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We turn to Saudi Arabia now, where the education system has been under close scrutiny ever since the 9/11 terror attacks, where 15 of the 19 hijackers were Saudis. In particular, textbooks used in schools across Saudi Arabia have come in for some harsh criticism for teaching religious intolerance that can encourage violence.

Now the country has revised its textbooks as part of a broader education reform program, though some critics question whether these efforts go far enough. Kelley McEvers reports from Riyadh.

KELLEY MCEVERS: Said Mohammad teaches Islamic studies in the capital - four classes a day, 30 students each. He follows the Saudi national curriculum.

Mr. SAID MOHAMMAD (Teacher, Saudi Arabia): (Through translator) Every class I teach is the same. I teach what the government tells me to teach.

MCEVERS: That curriculum changed recently, when the government mandated that certain references be deleted from Saudi textbooks: jihad, or holy war, and walaa wal baraa, the notion that Muslims should be, quote, "emancipated from non-Muslims." Said Mohammad was surprised and a little angry.

Mr. MOHAMMAD: (Through translator) Ninety percent of all references to jihad have been removed from our textbooks. Now, maybe I'm afraid to even mention jihad in class, because I will be punished. Why didn't they ask my opinion about this first?

MCEVERS: Saudi officials say the move to rewrite the textbooks came not as a result of 9/11, but later, after attacks inside Saudi Arabia. From 2003 to 2006, a group called al-Qaida in the Arabian Peninsula launched dozens of attacks against Westerners and Saudis. Nearly 200 people died. Some officials here acknowledged the national curriculum was teaching hatred, not only of non-Muslims, but also of Muslims who don't follow a strict line. So they launched a $2.4 billion reform program aimed at modernizing the Saudi curriculum and softening its approach to Islam.

But there has been resistance to the reforms, especially in the religious establishment, which controls the judiciary and the ministry of education, says Jamal Khashoggi, editor of a popular, reform-oriented newspaper.

Mr. JAMAL KHASHOGGI (Newspaper Editor): The Islamists, or the conservatives, right now, they are on the defensive. So everyone who comes with a practical idea, they see him with a great amount of skepticism and paranoia, and that is delaying the reform.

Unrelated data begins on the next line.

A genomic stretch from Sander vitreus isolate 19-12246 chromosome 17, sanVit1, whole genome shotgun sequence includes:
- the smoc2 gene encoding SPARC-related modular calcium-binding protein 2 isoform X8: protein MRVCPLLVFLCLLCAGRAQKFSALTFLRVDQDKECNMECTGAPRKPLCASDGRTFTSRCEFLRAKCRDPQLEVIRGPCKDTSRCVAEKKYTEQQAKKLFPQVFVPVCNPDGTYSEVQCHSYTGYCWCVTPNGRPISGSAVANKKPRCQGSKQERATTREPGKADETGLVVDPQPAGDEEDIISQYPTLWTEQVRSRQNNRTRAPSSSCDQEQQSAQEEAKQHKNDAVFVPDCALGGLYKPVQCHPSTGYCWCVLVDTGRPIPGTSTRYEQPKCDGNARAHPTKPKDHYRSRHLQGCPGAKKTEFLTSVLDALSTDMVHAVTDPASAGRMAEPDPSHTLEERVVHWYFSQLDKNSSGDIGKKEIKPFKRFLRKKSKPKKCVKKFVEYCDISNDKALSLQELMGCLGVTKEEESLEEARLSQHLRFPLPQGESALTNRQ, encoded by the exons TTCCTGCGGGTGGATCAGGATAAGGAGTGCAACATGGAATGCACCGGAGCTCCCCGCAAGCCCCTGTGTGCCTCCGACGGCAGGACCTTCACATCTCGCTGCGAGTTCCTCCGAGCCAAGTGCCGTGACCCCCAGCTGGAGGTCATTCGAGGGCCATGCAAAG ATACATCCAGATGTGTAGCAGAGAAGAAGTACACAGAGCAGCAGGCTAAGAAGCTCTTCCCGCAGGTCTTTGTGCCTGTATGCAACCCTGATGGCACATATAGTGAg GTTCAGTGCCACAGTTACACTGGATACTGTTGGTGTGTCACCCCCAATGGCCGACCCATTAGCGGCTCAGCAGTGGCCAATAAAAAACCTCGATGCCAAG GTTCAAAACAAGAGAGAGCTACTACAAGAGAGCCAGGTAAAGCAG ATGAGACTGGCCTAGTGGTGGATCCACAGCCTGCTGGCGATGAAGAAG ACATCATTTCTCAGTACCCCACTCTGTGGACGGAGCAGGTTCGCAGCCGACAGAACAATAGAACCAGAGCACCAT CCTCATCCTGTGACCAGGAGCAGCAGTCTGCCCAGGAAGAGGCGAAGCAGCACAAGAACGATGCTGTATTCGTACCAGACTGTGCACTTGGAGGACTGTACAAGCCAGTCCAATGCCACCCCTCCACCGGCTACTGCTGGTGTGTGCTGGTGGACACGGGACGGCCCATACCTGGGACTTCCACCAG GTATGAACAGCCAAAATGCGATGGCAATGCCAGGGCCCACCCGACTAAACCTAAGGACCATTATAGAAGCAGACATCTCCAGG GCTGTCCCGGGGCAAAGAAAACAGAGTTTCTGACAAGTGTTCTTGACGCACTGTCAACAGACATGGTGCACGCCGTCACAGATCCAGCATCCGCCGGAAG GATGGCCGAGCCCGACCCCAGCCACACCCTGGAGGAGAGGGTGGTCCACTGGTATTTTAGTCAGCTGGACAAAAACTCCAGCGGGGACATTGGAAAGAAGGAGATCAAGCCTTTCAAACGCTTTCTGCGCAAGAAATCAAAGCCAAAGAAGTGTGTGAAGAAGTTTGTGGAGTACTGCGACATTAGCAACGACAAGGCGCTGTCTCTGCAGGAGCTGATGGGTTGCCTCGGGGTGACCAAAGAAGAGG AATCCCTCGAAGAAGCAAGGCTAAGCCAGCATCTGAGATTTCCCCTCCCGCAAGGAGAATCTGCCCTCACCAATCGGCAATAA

MCEVERS: Khashoggi says religious figures see any attempt at reform as an attack on Islam itself.

Mr. KHASHOGGI: It has become an issue of religious Islamic curriculum against nonreligious secular curricula, and that is really very wrong. The issue should be, does our curriculum produce job-ready, university-ready candidates or not?

MCEVERS: Turning out such graduates is one way reformers are promoting change to the broader Saudi population. Dozens of model high schools like this one here in Riyadh have been set up around the country and outfitted with Wi-Fi access, build-your-own robot sets and laptops for every student. But despite the flashy new technology, the content of the classroom, so far, remains virtually unchanged.

Unidentified Woman: (Foreign language spoken)

MCEVERS: The names of God are the fairest names, this teacher says. Be free of those who blaspheme his name. They must be punished for what they do. Islamic studies teacher Said Mohammad says educators are reluctant to implement changes because they're skeptical about where they came from in the first place. Because criticism of the Saudi curriculum originated in the U.S., he says Saudi teachers feel like the changes are being forced upon them.

Mr. MOHAMMAD: (Through translator) The problem is that the government is making these changes, not from their own minds. They are being pushed to make the change by outsiders. This makes teachers very angry.

MCEVERS: Saudi author Yehya al Amir says it's important that Saudis believe the reform is coming from inside the country, not outside. He also says the reform effort needs to go further than investing in new technology and deleting a few words here and there.

Mr. YEHYA AL AMIR (Author) (Through translator): The solution is not to remove a verse or line or paragraph. It's the ideology. Even if you remove a section of a book, that doesn't change anything. The curriculum must look at a new way of life, a new ideology.

MCEVERS: In a country that, for decades, has known one and only one strict interpretation of Islam, Amir says, that change in ideology will take some time.

For NPR News, I'm Kelly McEvers, Riyadh.

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